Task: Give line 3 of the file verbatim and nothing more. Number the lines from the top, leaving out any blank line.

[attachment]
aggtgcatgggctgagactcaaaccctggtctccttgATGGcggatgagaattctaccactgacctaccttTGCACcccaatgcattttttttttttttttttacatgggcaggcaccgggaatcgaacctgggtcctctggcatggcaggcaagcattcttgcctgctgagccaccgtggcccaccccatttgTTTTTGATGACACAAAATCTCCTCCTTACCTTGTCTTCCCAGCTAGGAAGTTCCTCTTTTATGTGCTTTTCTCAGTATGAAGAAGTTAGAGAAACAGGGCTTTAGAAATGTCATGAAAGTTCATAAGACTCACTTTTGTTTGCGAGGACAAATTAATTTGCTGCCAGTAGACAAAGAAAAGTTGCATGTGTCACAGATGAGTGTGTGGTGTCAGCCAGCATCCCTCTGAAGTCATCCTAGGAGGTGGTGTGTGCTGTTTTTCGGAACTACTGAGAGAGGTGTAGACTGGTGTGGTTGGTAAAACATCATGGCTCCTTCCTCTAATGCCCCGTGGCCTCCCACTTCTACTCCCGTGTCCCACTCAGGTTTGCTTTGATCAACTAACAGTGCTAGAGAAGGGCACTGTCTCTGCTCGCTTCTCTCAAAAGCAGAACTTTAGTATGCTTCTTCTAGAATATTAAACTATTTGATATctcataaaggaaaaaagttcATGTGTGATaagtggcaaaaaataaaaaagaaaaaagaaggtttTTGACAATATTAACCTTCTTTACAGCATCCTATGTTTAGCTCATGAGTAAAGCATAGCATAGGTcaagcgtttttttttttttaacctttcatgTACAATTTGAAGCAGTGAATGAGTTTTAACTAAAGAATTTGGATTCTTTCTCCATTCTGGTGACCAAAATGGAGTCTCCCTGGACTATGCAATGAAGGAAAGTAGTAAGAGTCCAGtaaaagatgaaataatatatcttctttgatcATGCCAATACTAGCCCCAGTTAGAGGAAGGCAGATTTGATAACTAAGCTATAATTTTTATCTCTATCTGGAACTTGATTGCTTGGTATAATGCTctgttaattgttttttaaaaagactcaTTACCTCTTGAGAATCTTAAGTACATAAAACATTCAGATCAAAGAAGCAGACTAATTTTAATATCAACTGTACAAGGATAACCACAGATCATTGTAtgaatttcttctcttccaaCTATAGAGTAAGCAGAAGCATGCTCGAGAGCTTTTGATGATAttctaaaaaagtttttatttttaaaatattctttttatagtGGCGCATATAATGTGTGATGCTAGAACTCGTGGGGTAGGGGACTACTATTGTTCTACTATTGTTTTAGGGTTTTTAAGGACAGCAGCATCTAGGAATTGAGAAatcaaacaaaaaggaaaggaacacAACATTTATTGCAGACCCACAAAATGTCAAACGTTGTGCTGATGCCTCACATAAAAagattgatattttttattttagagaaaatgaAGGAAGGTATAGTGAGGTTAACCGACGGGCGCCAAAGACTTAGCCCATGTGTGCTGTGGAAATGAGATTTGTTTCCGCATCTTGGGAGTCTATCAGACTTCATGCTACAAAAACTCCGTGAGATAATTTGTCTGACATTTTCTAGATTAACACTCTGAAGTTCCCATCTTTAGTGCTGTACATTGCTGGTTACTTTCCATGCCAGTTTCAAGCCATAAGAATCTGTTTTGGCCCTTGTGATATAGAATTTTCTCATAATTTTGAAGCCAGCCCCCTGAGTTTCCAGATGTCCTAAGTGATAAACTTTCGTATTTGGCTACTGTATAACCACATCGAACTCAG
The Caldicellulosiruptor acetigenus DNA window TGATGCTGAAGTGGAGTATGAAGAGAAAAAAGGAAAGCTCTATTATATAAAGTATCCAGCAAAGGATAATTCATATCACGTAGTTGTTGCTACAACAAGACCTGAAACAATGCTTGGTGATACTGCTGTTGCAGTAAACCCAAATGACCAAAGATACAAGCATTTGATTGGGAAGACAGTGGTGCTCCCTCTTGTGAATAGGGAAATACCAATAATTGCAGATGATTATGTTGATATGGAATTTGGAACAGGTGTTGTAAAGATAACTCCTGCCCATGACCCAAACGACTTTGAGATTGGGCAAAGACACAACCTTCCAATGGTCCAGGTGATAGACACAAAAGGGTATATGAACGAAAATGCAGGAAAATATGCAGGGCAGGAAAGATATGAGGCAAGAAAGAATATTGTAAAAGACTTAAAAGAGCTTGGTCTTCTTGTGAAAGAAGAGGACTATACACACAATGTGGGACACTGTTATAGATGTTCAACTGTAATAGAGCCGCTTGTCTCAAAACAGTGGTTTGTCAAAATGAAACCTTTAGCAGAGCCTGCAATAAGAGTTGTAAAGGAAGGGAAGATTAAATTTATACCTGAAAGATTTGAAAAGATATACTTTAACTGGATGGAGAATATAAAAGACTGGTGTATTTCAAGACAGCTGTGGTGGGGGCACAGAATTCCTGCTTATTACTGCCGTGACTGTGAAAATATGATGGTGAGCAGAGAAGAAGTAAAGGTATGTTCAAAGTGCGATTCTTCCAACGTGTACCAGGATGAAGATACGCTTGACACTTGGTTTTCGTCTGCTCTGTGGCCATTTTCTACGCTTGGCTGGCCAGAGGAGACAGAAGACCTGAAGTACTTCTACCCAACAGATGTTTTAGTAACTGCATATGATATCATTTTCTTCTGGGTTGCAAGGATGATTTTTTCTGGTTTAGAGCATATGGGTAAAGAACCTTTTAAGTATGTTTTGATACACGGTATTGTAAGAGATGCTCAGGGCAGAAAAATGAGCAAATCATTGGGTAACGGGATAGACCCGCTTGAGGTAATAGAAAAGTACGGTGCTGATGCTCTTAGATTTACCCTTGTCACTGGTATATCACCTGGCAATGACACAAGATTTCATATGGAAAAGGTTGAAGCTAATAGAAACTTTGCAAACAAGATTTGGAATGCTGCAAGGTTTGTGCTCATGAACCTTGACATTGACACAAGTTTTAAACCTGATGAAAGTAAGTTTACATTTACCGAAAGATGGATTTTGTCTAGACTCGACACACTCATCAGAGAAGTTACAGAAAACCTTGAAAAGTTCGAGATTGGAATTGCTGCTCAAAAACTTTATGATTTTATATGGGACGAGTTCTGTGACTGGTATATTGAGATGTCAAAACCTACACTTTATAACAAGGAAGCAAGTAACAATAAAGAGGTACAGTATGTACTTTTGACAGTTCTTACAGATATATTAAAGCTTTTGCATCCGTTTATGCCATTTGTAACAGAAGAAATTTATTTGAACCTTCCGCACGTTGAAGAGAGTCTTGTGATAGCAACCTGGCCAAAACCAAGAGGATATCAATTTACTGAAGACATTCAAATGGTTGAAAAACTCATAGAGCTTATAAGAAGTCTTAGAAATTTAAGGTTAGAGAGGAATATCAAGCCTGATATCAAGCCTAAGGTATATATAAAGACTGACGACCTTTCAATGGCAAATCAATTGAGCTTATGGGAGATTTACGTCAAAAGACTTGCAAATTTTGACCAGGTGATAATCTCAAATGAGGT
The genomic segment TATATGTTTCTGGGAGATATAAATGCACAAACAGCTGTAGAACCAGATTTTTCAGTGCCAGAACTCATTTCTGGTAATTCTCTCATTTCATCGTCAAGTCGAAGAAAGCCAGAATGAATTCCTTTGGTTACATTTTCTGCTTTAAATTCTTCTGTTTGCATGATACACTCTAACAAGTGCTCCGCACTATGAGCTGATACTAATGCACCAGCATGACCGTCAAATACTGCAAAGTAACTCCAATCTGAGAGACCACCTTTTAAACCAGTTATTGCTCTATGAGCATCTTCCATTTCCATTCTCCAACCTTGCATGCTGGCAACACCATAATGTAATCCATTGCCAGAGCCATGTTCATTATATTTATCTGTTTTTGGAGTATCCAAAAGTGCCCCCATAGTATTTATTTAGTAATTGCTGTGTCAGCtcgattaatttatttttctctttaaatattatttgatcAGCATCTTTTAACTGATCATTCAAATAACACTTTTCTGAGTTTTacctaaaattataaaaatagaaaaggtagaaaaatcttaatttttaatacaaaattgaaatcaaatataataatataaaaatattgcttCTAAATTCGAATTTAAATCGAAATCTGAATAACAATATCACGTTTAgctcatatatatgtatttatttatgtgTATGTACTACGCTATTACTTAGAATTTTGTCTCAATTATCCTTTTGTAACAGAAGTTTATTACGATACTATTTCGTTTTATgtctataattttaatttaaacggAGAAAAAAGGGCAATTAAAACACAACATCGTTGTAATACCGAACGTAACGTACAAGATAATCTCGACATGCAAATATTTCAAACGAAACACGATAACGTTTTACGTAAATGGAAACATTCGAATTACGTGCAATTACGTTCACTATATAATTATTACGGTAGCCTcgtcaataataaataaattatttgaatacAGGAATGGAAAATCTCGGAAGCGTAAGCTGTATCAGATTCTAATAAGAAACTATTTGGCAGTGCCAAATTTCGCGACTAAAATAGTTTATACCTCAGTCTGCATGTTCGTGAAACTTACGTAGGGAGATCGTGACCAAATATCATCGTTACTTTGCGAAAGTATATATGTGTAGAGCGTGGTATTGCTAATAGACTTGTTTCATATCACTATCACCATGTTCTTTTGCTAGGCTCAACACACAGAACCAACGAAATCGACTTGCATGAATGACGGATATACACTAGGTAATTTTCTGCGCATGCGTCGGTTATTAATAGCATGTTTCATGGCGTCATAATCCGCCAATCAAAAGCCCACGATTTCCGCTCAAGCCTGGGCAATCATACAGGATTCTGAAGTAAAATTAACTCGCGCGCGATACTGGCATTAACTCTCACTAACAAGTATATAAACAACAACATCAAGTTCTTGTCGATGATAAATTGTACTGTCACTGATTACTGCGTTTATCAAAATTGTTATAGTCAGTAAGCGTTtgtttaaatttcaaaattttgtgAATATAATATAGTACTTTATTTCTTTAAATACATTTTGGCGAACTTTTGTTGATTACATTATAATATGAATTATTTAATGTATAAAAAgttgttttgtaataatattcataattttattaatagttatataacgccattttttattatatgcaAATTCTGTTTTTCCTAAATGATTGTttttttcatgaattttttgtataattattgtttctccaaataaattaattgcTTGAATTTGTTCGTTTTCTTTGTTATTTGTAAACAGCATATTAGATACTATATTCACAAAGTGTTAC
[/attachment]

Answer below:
The genomic segment TATATGTTTCTGGGAGATATAAATGCACAAACAGCTGTAGAACCAGATTTTTCAGTGCCAGAACTCATTTCTGGTAATTCTCTCATTTCATCGTCAAGTCGAAGAAAGCCAGAATGAATTCCTTTGGTTACATTTTCTGCTTTAAATTCTTCTGTTTGCATGATACACTCTAACAAGTGCTCCGCACTATGAGCTGATACTAATGCACCAGCATGACCGTCAAATACTGCAAAGTAACTCCAATCTGAGAGACCACCTTTTAAACCAGTTATTGCTCTATGAGCATCTTCCATTTCCATTCTCCAACCTTGCATGCTGGCAACACCATAATGTAATCCATTGCCAGAGCCATGTTCATTATATTTATCTGTTTTTGGAGTATCCAAAAGTGCCCCCATAGTATTTATTTAGTAATTGCTGTGTCAGCtcgattaatttatttttctctttaaatattatttgatcAGCATCTTTTAACTGATCATTCAAATAACACTTTTCTGAGTTTTacctaaaattataaaaatagaaaaggtagaaaaatcttaatttttaatacaaaattgaaatcaaatataataatataaaaatattgcttCTAAATTCGAATTTAAATCGAAATCTGAATAACAATATCACGTTTAgctcatatatatgtatttatttatgtgTATGTACTACGCTATTACTTAGAATTTTGTCTCAATTATCCTTTTGTAACAGAAGTTTATTACGATACTATTTCGTTTTATgtctataattttaatttaaacggAGAAAAAAGGGCAATTAAAACACAACATCGTTGTAATACCGAACGTAACGTACAAGATAATCTCGACATGCAAATATTTCAAACGAAACACGATAACGTTTTACGTAAATGGAAACATTCGAATTACGTGCAATTACGTTCACTATATAATTATTACGGTAGCCTcgtcaataataaataaattatttgaatacAGGAATGGAAAATCTCGGAAGCGTAAGCTGTATCAGATTCTAATAAGAAACTATTTGGCAGTGCCAAATTTCGCGACTAAAATAGTTTATACCTCAGTCTGCATGTTCGTGAAACTTACGTAGGGAGATCGTGACCAAATATCATCGTTACTTTGCGAAAGTATATATGTGTAGAGCGTGGTATTGCTAATAGACTTGTTTCATATCACTATCACCATGTTCTTTTGCTAGGCTCAACACACAGAACCAACGAAATCGACTTGCATGAATGACGGATATACACTAGGTAATTTTCTGCGCATGCGTCGGTTATTAATAGCATGTTTCATGGCGTCATAATCCGCCAATCAAAAGCCCACGATTTCCGCTCAAGCCTGGGCAATCATACAGGATTCTGAAGTAAAATTAACTCGCGCGCGATACTGGCATTAACTCTCACTAACAAGTATATAAACAACAACATCAAGTTCTTGTCGATGATAAATTGTACTGTCACTGATTACTGCGTTTATCAAAATTGTTATAGTCAGTAAGCGTTtgtttaaatttcaaaattttgtgAATATAATATAGTACTTTATTTCTTTAAATACATTTTGGCGAACTTTTGTTGATTACATTATAATATGAATTATTTAATGTATAAAAAgttgttttgtaataatattcataattttattaatagttatataacgccattttttattatatgcaAATTCTGTTTTTCCTAAATGATTGTttttttcatgaattttttgtataattattgtttctccaaataaattaattgcTTGAATTTGTTCGTTTTCTTTGTTATTTGTAAACAGCATATTAGATACTATATTCACAAAGTGTTAC